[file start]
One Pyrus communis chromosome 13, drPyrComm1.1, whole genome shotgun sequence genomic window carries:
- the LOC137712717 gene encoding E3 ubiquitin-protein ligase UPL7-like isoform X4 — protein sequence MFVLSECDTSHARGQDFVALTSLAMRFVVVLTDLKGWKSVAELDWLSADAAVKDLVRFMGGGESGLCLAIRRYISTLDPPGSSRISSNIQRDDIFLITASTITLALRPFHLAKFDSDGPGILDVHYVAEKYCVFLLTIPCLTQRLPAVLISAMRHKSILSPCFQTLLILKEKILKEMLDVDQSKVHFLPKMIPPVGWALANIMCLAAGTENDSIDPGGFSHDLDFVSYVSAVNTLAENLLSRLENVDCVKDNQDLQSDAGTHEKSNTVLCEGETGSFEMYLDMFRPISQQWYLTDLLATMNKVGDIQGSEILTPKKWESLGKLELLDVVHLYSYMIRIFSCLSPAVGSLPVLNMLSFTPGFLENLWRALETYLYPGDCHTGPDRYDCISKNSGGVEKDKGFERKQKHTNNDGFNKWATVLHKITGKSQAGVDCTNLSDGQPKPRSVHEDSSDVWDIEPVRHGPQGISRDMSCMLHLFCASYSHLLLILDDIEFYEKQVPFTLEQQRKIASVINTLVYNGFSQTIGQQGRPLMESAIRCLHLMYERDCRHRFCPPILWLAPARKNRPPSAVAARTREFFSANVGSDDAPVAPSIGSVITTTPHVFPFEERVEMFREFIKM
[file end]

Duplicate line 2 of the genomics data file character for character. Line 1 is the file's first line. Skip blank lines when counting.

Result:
- the LOC137712717 gene encoding E3 ubiquitin-protein ligase UPL7-like isoform X4 — protein sequence MFVLSECDTSHARGQDFVALTSLAMRFVVVLTDLKGWKSVAELDWLSADAAVKDLVRFMGGGESGLCLAIRRYISTLDPPGSSRISSNIQRDDIFLITASTITLALRPFHLAKFDSDGPGILDVHYVAEKYCVFLLTIPCLTQRLPAVLISAMRHKSILSPCFQTLLILKEKILKEMLDVDQSKVHFLPKMIPPVGWALANIMCLAAGTENDSIDPGGFSHDLDFVSYVSAVNTLAENLLSRLENVDCVKDNQDLQSDAGTHEKSNTVLCEGETGSFEMYLDMFRPISQQWYLTDLLATMNKVGDIQGSEILTPKKWESLGKLELLDVVHLYSYMIRIFSCLSPAVGSLPVLNMLSFTPGFLENLWRALETYLYPGDCHTGPDRYDCISKNSGGVEKDKGFERKQKHTNNDGFNKWATVLHKITGKSQAGVDCTNLSDGQPKPRSVHEDSSDVWDIEPVRHGPQGISRDMSCMLHLFCASYSHLLLILDDIEFYEKQVPFTLEQQRKIASVINTLVYNGFSQTIGQQGRPLMESAIRCLHLMYERDCRHRFCPPILWLAPARKNRPPSAVAARTREFFSANVGSDDAPVAPSIGSVITTTPHVFPFEERVEMFREFIKM